Years ago, Russia lay the framework for its convergence with many on the American right that has continued to this day. An organisation backed by the Kremlin that specialised in online disinformation, the Internet Research Agency, disseminated inflammatory content on Facebook and other social media platforms prior to the 2016 U.S. presidential election in order to sow divisions among Americans and boost Donald J. Trump, the Republican nominee.

With the coronavirus outbreak, those on the extreme right have become even more connected with Russia’s propaganda machine. Both aimed to undermine public faith in vaccinations and disguise requirements in order to foster mistrust in the federal government and health institutions, according to the authors. According to Mr. Schafer, anti-vaccine Facebook groups and Telegram channels have become a breeding ground for members of the extreme right and Russian trolls in their search for conspiracy theories to spread throughout the world.

The gathering reached a boiling point last month. Even as Western intelligence indicated that Russia was prepared to attack Ukraine, Mr. Putin branded the country an American colony with a “puppet government” and denied that he had any plans to invade the country.

On February 24, Russian President Vladimir Putin made a speech in which he justified an invasion of Ukraine. It was published in its entirety on Infowars. According to Ms. Owens, the conservative pundit, President Putin’s assertion that NATO was extending eastward into Russia and blaming the United States for the conflict was echoed on Twitter. Mr. Putin’s address, she asked her three million followers, to read it immediately in order to understand what was “really” going on.

Ms. Nuland’s remarks drew the attention of Russian authorities as well. “Russia’s charges are well-founded, as seen by the panicked response,” the country’s official account for the Ministry of Foreign Affairs said on Twitter.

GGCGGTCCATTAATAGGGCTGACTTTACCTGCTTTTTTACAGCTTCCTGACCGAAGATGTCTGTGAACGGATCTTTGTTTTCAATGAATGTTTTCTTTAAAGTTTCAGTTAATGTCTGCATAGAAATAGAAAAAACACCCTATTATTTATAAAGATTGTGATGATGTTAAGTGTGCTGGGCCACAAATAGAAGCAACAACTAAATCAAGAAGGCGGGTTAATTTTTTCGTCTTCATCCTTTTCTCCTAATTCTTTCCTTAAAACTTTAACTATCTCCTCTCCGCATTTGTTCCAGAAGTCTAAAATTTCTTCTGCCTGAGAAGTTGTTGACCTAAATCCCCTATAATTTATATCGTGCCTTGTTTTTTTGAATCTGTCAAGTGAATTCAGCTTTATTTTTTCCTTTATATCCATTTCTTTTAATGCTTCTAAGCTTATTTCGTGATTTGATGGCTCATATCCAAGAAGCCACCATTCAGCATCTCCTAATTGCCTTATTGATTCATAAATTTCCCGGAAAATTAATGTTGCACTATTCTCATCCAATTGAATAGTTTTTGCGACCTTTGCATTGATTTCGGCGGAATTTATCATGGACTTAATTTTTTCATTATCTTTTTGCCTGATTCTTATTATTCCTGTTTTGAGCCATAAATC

Besides promoting the bioweapons conspiracy theory, Joseph Jordan, a white supremacist podcaster who goes by the moniker Eric Striker, echoed Russia’s assertion that a pregnant lady who was wounded in a bombing of a Ukrainian maternity facility had fabricated her injuries to avoid being deported. “The hospital photographs were faked,” Mr. Jordan said in a Telegram message to his 15,000 followers on his Telegram channel.

Some Russians have openly expressed their views on what seems to be common ground between far-right Americans and the Russian government. The anchor of the Russian state-sponsored news programme “60 Minutes,” which is not affiliated with the CBS show of the same name, Olga Skabeeva, spoke about the country’s growing links with Mr. Carlson last week.

“Our friend, the host of Fox News Tucker Carlson, clearly has his own interests,” she added, playing recordings from Mr. Carlson’s programme in which he implied that the United States had pushed for violence in Ukraine. “We have our own interests,” she said. “However, in recent years, they’ve become more and more in sync with our own.”

Jonathan James
I serve as a Senior Executive Journalist of The National Era